As a mom of school-age children this letter really hit home for me. My children are now in sixth, third and second grades.

I often find myself resenting homework. My children are at school roughly 7.5 hours a day. My husband and I are at work between 7-9 hours a day. At the end of the day I want our family to have the freedom to decompress from the day’s events, relax, and enjoy time talking, watching TV together or going for a walk. The National Education Association recommends the “10 minute rule,” 10 minutes per grade level per night. That translates into 10 minutes of homework in the first grade, 20 minutes in the second grade, all the way up to 120 minutes for senior year of high school. According to CNN Health, a recent study published in The American Journal of Family Therapy found students in the early elementary school years are getting significantly more homework than is recommended.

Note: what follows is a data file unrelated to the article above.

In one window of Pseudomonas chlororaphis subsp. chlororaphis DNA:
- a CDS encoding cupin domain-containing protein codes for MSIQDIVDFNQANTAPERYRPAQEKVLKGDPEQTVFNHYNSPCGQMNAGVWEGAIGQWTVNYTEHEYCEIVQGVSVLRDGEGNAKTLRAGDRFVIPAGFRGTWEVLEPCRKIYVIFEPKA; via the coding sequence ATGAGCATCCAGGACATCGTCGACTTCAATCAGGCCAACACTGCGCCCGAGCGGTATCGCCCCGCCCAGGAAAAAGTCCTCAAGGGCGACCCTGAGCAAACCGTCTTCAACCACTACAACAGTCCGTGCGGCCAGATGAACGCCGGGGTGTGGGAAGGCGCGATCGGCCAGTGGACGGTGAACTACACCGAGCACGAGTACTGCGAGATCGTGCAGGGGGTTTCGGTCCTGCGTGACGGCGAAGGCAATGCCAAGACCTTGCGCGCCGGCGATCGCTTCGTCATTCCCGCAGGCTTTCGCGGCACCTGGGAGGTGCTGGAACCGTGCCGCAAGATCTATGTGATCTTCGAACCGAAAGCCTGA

My sixth grader spends 1.5 to 2 hours on homework almost every night. My second grader’s homework includes 20 minutes of reading, 10 minutes of math facts practice, and completing one sheet in his homework packet. That is about 30-40 minutes of homework a night.

I’m not saying that my children should never have homework. I believe that homework can help students develop and strengthen responsibility and time management skills. It also helps parents to see what their student is learning. I am saying that homework can be good or it can be bad depending on the volume and the quality of the assignment.